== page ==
OsteoporosisAlso listed as: Bone loss
Osteoporosis, which means "porous bone," is a disease in which the bones gradually become weak and brittle. The condition often results in broken bones, or fractures -- especially of the hip, wrist, and spine -- even from simple activities like lifting a chair or bending over. According to the National Institutes of Health (NIH), about 34 million Americans have osteoporosis. Another 18 million have low bone mass and are at an increased risk for the disease. Osteoporosis is common among the elderly, but the disease can strike at any age. Although it is more common in older women, men can also have osteoporosis. One of every 2 women and 1 in every 4 men older than 50 years of age will have an osteoporosis related fracture in their lifetime.
Osteoporosis is a potentially crippling disease. Estimates from the NIH indicate that osteoporosis is responsible for about 2 million fractures annually. Fortunately, most Americans can avoid osteoporosis altogether by eating a well balanced diet, exercising regularly, and living a healthy lifestyle. That's important for young people, too, because you accumulate about 85% - 90% of your bone mass by age 18 or 20.
Signs and Symptoms
Osteoporosis is sometimes considered a "silent disease" because bone loss occurs without symptoms. In fact, many people don't know they have the disease until they break a bone. Osteoporosis can also cause a vertebra (one of the 33 bony segments that form the spine) to collapse. Signs of a collapsed vertebra include:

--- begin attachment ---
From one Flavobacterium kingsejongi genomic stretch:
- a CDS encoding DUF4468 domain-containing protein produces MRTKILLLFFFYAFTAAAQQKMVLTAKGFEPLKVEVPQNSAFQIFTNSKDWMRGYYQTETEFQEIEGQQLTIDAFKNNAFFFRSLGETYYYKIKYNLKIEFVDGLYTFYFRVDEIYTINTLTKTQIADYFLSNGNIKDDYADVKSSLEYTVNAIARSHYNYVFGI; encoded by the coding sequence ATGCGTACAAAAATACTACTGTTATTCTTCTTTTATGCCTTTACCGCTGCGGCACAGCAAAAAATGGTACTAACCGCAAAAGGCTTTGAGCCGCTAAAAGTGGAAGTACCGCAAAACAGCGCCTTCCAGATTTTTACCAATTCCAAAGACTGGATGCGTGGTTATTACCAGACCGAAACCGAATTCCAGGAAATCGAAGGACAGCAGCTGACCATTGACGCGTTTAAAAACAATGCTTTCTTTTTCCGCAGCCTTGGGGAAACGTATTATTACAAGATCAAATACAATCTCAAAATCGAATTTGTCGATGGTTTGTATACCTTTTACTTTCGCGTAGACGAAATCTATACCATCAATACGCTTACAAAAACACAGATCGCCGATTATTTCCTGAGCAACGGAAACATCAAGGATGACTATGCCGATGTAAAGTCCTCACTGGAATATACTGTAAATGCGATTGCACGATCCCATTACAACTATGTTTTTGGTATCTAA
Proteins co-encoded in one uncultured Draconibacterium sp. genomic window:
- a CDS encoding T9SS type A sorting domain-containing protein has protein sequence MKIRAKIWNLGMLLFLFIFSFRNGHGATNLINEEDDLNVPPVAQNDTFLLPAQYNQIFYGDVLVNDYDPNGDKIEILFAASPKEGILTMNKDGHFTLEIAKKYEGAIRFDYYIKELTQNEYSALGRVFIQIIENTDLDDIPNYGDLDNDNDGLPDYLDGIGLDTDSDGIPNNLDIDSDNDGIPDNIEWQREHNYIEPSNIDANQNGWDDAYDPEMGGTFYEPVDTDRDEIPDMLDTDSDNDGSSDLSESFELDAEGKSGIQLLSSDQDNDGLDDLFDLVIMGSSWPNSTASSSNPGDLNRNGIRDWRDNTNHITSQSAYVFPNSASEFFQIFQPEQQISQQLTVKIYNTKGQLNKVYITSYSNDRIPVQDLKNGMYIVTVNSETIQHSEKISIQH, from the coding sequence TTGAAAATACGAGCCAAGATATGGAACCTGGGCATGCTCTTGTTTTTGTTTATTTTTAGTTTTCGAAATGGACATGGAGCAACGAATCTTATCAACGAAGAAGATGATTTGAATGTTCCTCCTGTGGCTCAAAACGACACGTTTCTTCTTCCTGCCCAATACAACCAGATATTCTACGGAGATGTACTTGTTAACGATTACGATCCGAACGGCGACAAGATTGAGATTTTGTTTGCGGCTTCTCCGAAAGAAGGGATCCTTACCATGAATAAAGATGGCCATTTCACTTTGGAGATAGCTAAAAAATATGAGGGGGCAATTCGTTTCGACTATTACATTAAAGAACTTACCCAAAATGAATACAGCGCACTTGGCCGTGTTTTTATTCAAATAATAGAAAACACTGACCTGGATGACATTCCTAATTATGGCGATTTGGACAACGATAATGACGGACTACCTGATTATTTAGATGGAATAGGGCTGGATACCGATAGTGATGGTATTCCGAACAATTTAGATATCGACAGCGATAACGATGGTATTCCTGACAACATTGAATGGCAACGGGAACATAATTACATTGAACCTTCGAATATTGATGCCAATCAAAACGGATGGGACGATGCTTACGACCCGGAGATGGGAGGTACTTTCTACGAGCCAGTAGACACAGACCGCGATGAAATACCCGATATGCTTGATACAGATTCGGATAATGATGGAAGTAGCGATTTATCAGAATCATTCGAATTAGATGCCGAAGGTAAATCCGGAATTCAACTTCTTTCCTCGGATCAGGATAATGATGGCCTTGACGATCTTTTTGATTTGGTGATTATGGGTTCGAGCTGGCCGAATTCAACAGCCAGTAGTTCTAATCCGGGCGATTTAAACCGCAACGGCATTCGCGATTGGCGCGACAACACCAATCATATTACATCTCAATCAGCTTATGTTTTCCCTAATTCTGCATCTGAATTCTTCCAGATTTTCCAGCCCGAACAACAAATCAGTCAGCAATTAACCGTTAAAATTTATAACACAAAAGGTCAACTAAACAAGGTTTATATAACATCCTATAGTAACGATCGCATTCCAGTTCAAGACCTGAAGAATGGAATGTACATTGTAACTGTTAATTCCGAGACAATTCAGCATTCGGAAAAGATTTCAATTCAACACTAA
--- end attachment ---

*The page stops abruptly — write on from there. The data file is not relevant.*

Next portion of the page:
- Back pain
- Loss of height
- Kyphosis -- curvature of the spine that causes a humplike deformity
What Causes It?
Your bone strength and density is partly due to how much calcium and other minerals they contain. Your body is constantly making new bone and breaking down (reabsorbing) old bone. When you are young, this process happens quickly. You make more bone than you lose, so you build bone mass. After your mid 30s, your body continues to make new bone, but more slowly, causing you to lose more bone than you make. The amount of bone you have in your 30s helps determine your risk of developing osteoporosis later. For women, bone loss increases significantly at menopause, when estrogen levels drop.
Other than age and menopause, causes of osteoporosis can include:
- Long term use of certain medications, particularly corticosteroids and thyroid medications (see "Warnings and Precautions" section)
- Cushing syndrome (when the adrenal glands produce too much of a hormone called cortisol)
- Kidney failure
- Diseases of the thyroid or adrenal glands
- Not getting enough calcium, vitamin D, vitamin A, vitamin K, and magnesium (however, high intake of vitamin A may actually increase the risk of osteoporosis)
- Anorexia nervosa
- Rheumatoid arthritis
- Being female
- Having low estrogen levels (including after menopause)
- Being older -- after age 75, the risk is the same for men and women
- Being of European, Hispanic, or Asian ancestry
- Living a sedentary lifestyle
- Being very thin
- Family history of osteoporosis -- genetic determinants are responsible for up to 85% of the variation in peak bone mass, and may also determine bone turnover and fracture risk
- Late onset of menstruation or early menopause
- Smoking cigarettes, drinking too much caffeine, or drinking alcohol regularly
- Diet low in calcium or high in sodium
- Long term use of certain medications, including corticosteroids, diuretics, aromatase inhibitors, and thyroid medications